Jeunes collégien du CERES à Madagascar

 Report on a new school year unlike any other: solutions for young people and their teachers at the start of the 2020-2021 school year in the IECD’s countries of intervention.

 November 2020 – Much more than a health crisis, the COVID-19 crisis is causing a global economic, social and humanitarian crisis. At the heart of all countries’ concerns is the continuity of education, essential for ensuring recovery after the crisis. In three-quarters of the IECD’s countries of intervention, young people have been able to return to school. The IECD’s teams have adapted to the new rules and have learned lessons from the first lockdown and are even prepared for possible further restrictions that may arise during the new school year. Thus, innovative, structured and sustainable practices have been set up. 

The reopening of schools at the start of the new school year: a moment much awaited! 

In Madagascar, the school year started in October 2020 for the CERES, which brings together five educational centers for junior and high school students. Mr. Charly is a history and geography teacher there:  “Despite everything, the new school year is going well and I am optimistic about the rest of the year. With the sanitary and educational measures that have been introduced, we’ve been able to manage most difficulties and the students have everything they need to ensure that they succeed their final year at junior school and the BEPC mid-school exam.”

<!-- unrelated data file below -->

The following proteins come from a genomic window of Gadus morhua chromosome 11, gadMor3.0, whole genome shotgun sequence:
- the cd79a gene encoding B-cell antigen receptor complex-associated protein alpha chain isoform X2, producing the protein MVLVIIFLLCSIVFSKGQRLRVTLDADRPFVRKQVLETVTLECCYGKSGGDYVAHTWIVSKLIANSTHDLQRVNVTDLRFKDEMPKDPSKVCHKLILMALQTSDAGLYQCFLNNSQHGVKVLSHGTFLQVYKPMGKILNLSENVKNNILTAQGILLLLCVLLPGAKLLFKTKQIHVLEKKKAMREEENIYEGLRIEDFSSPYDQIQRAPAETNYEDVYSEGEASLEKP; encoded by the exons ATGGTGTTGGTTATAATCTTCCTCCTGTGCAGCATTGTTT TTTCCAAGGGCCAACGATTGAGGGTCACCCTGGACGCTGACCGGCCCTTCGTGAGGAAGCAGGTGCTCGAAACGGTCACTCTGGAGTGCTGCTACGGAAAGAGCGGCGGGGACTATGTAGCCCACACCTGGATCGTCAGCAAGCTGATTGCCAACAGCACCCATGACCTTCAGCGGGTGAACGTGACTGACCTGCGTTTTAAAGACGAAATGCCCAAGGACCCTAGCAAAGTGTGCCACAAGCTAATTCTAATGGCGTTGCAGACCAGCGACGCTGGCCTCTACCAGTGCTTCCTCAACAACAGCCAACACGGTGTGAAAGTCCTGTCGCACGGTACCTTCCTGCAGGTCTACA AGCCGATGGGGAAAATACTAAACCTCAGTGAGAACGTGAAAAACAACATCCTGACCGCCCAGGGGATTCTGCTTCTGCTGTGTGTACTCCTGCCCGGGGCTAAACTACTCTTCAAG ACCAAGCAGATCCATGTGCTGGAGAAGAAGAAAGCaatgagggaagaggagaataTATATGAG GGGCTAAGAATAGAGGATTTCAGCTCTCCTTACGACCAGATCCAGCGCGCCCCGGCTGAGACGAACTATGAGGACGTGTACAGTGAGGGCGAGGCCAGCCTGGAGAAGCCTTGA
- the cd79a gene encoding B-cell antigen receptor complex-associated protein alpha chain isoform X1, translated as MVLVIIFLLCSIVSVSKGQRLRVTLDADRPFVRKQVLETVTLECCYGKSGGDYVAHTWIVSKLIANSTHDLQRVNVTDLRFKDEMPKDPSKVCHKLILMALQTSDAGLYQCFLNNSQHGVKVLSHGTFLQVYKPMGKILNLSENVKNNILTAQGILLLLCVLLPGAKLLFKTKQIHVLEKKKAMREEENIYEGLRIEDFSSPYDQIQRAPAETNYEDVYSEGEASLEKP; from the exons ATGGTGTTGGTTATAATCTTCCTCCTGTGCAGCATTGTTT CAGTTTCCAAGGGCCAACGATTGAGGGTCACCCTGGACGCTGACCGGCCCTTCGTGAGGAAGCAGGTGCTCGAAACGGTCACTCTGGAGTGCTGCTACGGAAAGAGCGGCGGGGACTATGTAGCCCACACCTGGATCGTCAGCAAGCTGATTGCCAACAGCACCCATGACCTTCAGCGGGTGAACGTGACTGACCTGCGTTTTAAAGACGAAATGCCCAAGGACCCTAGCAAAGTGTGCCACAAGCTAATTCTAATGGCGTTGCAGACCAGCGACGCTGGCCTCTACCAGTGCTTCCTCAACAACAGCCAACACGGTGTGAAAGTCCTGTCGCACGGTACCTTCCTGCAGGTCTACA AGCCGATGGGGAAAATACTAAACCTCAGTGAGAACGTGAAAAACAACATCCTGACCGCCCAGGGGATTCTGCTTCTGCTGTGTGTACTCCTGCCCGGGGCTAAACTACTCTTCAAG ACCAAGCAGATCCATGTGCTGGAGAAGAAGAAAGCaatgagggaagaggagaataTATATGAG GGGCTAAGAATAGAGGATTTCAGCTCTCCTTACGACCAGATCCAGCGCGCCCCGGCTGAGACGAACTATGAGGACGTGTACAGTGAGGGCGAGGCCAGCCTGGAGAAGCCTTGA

New teaching conditions 

In Lebanon, the General Department for Technical and Vocational Teaching has reduced the number of weeks of classes from 30 to 20, and the duration of each class from 50 to 30 minutes. The Ministry of Education has also organized classes divided up into several groups alternating between face-to-face classes and remote classes. Thus, the IECD’s teams in Lebanon have reworked the training programs and adapted them so that the young people are able to benefit from high-quality and coherent training despite the reduction in teaching time. Similarly, Egypt and the Palestinian Territories have organized classes that alternate between face-to-face classes and remote classes. 

New teaching methods

Mr. Charly explained to us that at the CERES center a “zero sequence” was created before the new school year to allow young people to catch up what they had missed during the first lockdown and previous crises (plague epidemic two years ago and strikes by teachers last year). “We have now reached the half-way stage in this sequence and I am very satisfied. The students have managed to catch up, they are learning quickly and well, and they are motivated”.